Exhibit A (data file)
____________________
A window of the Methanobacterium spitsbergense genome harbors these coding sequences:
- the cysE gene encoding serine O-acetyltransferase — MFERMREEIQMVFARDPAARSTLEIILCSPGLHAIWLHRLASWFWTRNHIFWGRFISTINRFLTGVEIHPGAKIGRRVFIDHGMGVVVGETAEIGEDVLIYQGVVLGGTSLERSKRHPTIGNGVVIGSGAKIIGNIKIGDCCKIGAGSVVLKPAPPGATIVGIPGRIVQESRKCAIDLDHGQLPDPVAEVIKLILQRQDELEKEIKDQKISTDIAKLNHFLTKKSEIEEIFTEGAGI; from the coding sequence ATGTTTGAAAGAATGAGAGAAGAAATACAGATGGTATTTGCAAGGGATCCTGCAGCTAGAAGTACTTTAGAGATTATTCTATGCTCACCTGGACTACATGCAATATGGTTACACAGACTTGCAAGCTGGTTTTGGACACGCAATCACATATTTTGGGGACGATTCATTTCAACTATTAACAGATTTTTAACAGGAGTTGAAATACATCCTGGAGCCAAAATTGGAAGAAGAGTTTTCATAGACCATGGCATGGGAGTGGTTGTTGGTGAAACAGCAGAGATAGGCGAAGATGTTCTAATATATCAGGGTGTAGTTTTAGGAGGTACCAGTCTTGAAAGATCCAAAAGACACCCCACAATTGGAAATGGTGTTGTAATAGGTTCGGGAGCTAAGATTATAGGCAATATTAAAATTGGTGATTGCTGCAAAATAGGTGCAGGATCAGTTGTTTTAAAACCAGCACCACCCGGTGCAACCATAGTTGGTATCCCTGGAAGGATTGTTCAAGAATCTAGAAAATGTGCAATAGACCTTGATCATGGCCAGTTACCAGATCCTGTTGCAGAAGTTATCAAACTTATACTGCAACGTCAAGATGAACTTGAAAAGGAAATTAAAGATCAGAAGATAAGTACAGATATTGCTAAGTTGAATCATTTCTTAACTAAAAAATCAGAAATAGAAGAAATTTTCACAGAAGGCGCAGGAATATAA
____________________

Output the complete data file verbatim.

A window of the Methanobacterium spitsbergense genome harbors these coding sequences:
- the cysE gene encoding serine O-acetyltransferase — MFERMREEIQMVFARDPAARSTLEIILCSPGLHAIWLHRLASWFWTRNHIFWGRFISTINRFLTGVEIHPGAKIGRRVFIDHGMGVVVGETAEIGEDVLIYQGVVLGGTSLERSKRHPTIGNGVVIGSGAKIIGNIKIGDCCKIGAGSVVLKPAPPGATIVGIPGRIVQESRKCAIDLDHGQLPDPVAEVIKLILQRQDELEKEIKDQKISTDIAKLNHFLTKKSEIEEIFTEGAGI; from the coding sequence ATGTTTGAAAGAATGAGAGAAGAAATACAGATGGTATTTGCAAGGGATCCTGCAGCTAGAAGTACTTTAGAGATTATTCTATGCTCACCTGGACTACATGCAATATGGTTACACAGACTTGCAAGCTGGTTTTGGACACGCAATCACATATTTTGGGGACGATTCATTTCAACTATTAACAGATTTTTAACAGGAGTTGAAATACATCCTGGAGCCAAAATTGGAAGAAGAGTTTTCATAGACCATGGCATGGGAGTGGTTGTTGGTGAAACAGCAGAGATAGGCGAAGATGTTCTAATATATCAGGGTGTAGTTTTAGGAGGTACCAGTCTTGAAAGATCCAAAAGACACCCCACAATTGGAAATGGTGTTGTAATAGGTTCGGGAGCTAAGATTATAGGCAATATTAAAATTGGTGATTGCTGCAAAATAGGTGCAGGATCAGTTGTTTTAAAACCAGCACCACCCGGTGCAACCATAGTTGGTATCCCTGGAAGGATTGTTCAAGAATCTAGAAAATGTGCAATAGACCTTGATCATGGCCAGTTACCAGATCCTGTTGCAGAAGTTATCAAACTTATACTGCAACGTCAAGATGAACTTGAAAAGGAAATTAAAGATCAGAAGATAAGTACAGATATTGCTAAGTTGAATCATTTCTTAACTAAAAAATCAGAAATAGAAGAAATTTTCACAGAAGGCGCAGGAATATAA